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The X ClubPower and Authority in Victorian Science$
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Ruth Barton

Print publication date: 2018

Print ISBN-13: 9780226551616

Published to Chicago Scholarship Online: May 2019

DOI: 10.7208/chicago/9780226551753.001.0001

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The Life, Work, and Times of the X Club

The Life, Work, and Times of the X Club

Chapter:
(p.445) Retrospective The Life, Work, and Times of the X Club
Source:
The X Club
Author(s):

Ruth Barton

Publisher:
University of Chicago Press
DOI:10.7208/chicago/9780226551753.003.0008

The “Retrospective” provides an overview of the rise and decline of the X Club. Interacting theological, political, and scientific controversies in the early 1860s gave naturalists, physical scientists, and the philosophical Spencer a shared sense of beleaguerment against common enemies. As the Club formed in late 1864 their concerns culminated in an alliance with political and theological liberals to expand the science columns in the weekly Reader. By 1870 their tentacles were everywhere – in scientific societies and education lobbies, and as recognized spokespersons for science. However, as they gained more individual authority the Club became less important as a lobby group. By the late 1870s they often had different priorities and were sometimes critical of one another. In the early 1880s, with the death of Nelly Lubbock, Lubbock’s remarriage, and the deaths of Spottiswoode and Busk, the social centers of the group and the moderating influences among the friends were lost. Club meetings were poorly attended. Nevertheless, in the 1880s they had cultural authority and occasionally united in controversial causes. The chapter sums up their objectives, emphasizes the many allies who were crucial to their successes, acknowledges their failures, and discusses the larger context of their successes.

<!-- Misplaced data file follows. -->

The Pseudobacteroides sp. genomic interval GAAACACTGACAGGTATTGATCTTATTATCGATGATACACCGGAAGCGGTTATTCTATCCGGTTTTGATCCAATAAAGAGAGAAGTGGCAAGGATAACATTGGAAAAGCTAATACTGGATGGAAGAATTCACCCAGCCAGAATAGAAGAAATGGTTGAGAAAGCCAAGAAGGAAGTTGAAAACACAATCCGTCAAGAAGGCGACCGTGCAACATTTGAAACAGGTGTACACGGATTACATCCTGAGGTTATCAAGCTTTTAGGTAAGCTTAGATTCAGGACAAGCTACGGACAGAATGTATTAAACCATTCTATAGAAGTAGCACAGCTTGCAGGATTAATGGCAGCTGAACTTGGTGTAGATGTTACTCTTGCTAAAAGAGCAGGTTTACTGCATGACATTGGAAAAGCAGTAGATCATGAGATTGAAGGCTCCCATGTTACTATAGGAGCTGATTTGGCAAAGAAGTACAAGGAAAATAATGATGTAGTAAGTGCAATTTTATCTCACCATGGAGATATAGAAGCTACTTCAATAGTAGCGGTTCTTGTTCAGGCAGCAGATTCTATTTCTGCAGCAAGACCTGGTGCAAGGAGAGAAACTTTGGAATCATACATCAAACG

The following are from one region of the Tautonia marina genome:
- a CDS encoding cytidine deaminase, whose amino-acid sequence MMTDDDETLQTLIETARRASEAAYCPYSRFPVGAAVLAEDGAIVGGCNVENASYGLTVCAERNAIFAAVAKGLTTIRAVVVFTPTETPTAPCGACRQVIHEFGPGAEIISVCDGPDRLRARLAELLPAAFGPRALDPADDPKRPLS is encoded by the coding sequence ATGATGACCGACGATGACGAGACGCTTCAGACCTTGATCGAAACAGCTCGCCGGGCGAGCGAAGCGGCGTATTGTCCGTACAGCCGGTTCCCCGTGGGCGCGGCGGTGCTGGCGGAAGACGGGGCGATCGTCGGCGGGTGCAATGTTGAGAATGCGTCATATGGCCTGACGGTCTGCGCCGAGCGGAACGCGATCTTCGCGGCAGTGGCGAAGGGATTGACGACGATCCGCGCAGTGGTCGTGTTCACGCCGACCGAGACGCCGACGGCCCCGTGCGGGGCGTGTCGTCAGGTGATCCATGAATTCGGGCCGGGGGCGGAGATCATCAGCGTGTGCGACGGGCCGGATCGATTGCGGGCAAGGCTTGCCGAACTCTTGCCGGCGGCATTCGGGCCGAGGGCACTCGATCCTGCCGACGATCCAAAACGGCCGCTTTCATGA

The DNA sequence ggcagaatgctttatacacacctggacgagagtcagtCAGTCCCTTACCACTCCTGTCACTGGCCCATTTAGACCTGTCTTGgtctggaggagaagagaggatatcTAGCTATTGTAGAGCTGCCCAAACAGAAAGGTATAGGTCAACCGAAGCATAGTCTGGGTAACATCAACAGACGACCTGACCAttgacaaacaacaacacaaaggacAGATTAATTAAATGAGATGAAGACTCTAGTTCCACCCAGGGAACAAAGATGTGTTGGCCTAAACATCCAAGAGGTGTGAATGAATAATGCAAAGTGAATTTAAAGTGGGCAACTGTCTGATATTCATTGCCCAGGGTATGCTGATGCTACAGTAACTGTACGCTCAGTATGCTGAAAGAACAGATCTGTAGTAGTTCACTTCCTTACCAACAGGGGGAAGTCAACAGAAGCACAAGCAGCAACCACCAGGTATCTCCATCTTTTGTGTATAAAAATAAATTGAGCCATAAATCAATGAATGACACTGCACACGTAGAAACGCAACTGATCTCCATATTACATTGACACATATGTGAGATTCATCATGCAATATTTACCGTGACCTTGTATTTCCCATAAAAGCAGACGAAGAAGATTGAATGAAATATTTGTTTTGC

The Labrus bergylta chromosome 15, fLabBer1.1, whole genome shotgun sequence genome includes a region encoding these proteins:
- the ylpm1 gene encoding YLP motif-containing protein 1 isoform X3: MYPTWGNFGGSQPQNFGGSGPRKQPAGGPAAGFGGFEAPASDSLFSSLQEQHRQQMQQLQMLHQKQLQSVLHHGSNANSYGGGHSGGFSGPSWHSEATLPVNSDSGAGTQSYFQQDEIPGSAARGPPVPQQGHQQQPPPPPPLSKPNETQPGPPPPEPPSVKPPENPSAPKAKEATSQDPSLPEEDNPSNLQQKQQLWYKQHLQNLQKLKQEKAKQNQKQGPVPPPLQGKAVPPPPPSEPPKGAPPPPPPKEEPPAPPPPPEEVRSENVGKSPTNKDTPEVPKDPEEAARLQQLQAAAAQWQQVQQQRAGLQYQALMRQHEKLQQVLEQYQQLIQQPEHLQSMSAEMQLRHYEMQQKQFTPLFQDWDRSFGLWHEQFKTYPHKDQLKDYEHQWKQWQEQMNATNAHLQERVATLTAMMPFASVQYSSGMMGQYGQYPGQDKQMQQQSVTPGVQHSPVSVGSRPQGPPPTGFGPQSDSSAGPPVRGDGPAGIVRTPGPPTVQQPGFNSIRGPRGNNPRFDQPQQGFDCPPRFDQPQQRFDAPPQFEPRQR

Keywords:   rise and decline of the X Club, death of Nelly Lubbock, objectives of the X Club, allies of the X Club, successes and failures of the X Club

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